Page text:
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Speech Delays Linked to Increase Use of Electronic Devices

Speech Delays Linked to Increase Use of Electronic Devices

speech delayOur children will be the first generation to grow up with smart devices. To them, taking a picture or accessing the internet on a phone will be as normal to them as flipping a switch to turn on a light. In fact, a study presented to the Pediatric Academic Societies showed that one third of children under the age of 1 have used some device like a smart phone.

As adults, we were not given this technology at such as young age. We don’t know how gaining access to technology at this age is going to affect future generations. We do know, however, that a decrease in meaningful interactions at a young age can lead to speech delays in children.

We also know that the overuse of technology diminishes social interaction. If you don’t believe us, go to any public space and count how many adults have their heads in their phones and are not talking to even the people they went there with. Children acquire language through interactions with their parents and with other children. For children to learn language, language must be spoken to and around them. If everyone in the family is distracted by a smart device and there is no meaningful dialogue taking place in our homes, then more and more children will have difficulties learning to communicate.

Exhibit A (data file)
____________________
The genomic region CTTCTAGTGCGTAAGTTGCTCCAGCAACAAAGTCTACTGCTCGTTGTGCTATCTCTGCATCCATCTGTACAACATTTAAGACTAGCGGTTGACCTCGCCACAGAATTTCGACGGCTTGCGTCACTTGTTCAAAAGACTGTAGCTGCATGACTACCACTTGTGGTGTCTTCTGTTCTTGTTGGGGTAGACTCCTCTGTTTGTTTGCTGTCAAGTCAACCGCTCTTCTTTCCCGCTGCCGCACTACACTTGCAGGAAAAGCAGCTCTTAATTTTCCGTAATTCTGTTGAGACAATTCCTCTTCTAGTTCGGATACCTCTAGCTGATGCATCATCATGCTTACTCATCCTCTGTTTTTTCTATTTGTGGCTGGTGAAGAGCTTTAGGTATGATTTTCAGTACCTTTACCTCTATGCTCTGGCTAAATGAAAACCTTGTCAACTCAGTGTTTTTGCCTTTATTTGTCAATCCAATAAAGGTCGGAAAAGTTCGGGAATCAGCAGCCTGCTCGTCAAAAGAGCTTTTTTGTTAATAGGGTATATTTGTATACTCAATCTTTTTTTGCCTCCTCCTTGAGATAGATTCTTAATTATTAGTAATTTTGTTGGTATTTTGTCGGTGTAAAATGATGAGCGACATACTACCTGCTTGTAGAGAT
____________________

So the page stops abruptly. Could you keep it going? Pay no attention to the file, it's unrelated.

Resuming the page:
Another potential problem is the volume of the devices being placed so close to children’s ears. Hearing loss occurs with repeated or prolonged exposure to loud noises, and some headphones can be cranked up to 110 decibels. For perspective, a typical conversation is usually around 40-60 decibels while an ambulance siren is 120. With the growing use of earbuds it is no wonder, one in five Americans have some sort of hearing loss.

What about your family? Has the dialogue with your children simply become yes-no questions? Are your children’s headphones too loud?

Thankfully, there are some things parents of young children can do to ensure their children develop language skills:

  • Talk to your children. If your child is an infant, it’s okay to talk to him like he’s an infant. Just make sure you are using real words when you speak to him.
  • Read to your children. Reading your child a story before bed even before they can talk can help promote communication skills and teach children to associate books with good things.
  • Limit your child’s access to technology and enforce these limits. You can adjust these limits as your child grows and interests change.
  • Limit the use of headphones to one hour a day for older children.
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